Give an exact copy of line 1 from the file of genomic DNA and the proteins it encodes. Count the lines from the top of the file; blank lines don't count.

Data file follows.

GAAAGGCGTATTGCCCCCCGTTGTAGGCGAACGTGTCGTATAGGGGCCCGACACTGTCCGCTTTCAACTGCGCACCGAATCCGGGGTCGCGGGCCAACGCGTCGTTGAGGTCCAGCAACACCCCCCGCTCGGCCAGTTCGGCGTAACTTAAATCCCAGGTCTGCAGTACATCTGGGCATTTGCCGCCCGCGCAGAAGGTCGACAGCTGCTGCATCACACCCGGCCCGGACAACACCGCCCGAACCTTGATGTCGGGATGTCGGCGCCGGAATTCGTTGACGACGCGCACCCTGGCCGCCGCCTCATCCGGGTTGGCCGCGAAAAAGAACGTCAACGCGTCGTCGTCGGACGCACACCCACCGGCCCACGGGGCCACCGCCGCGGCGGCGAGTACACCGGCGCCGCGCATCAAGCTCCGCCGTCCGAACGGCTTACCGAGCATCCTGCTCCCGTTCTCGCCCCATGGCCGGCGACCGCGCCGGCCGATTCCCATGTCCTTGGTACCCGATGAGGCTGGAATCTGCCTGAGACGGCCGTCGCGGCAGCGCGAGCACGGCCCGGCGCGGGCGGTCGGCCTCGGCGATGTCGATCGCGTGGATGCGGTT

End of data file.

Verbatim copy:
GAAAGGCGTATTGCCCCCCGTTGTAGGCGAACGTGTCGTATAGGGGCCCGACACTGTCCGCTTTCAACTGCGCACCGAATCCGGGGTCGCGGGCCAACGCGTCGTTGAGGTCCAGCAACACCCCCCGCTCGGCCAGTTCGGCGTAACTTAAATCCCAGGTCTGCAGTACATCTGGGCATTTGCCGCCCGCGCAGAAGGTCGACAGCTGCTGCATCACACCCGGCCCGGACAACACCGCCCGAACCTTGATGTCGGGATGTCGGCGCCGGAATTCGTTGACGACGCGCACCCTGGCCGCCGCCTCATCCGGGTTGGCCGCGAAAAAGAACGTCAACGCGTCGTCGTCGGACGCACACCCACCGGCCCACGGGGCCACCGCCGCGGCGGCGAGTACACCGGCGCCGCGCATCAAGCTCCGCCGTCCGAACGGCTTACCGAGCATCCTGCTCCCGTTCTCGCCCCATGGCCGGCGACCGCGCCGGCCGATTCCCATGTCCTTGGTACCCGATGAGGCTGGAATCTGCCTGAGACGGCCGTCGCGGCAGCGCGAGCACGGCCCGGCGCGGGCGGTCGGCCTCGGCGATGTCGATCGCGTGGATGCGGTT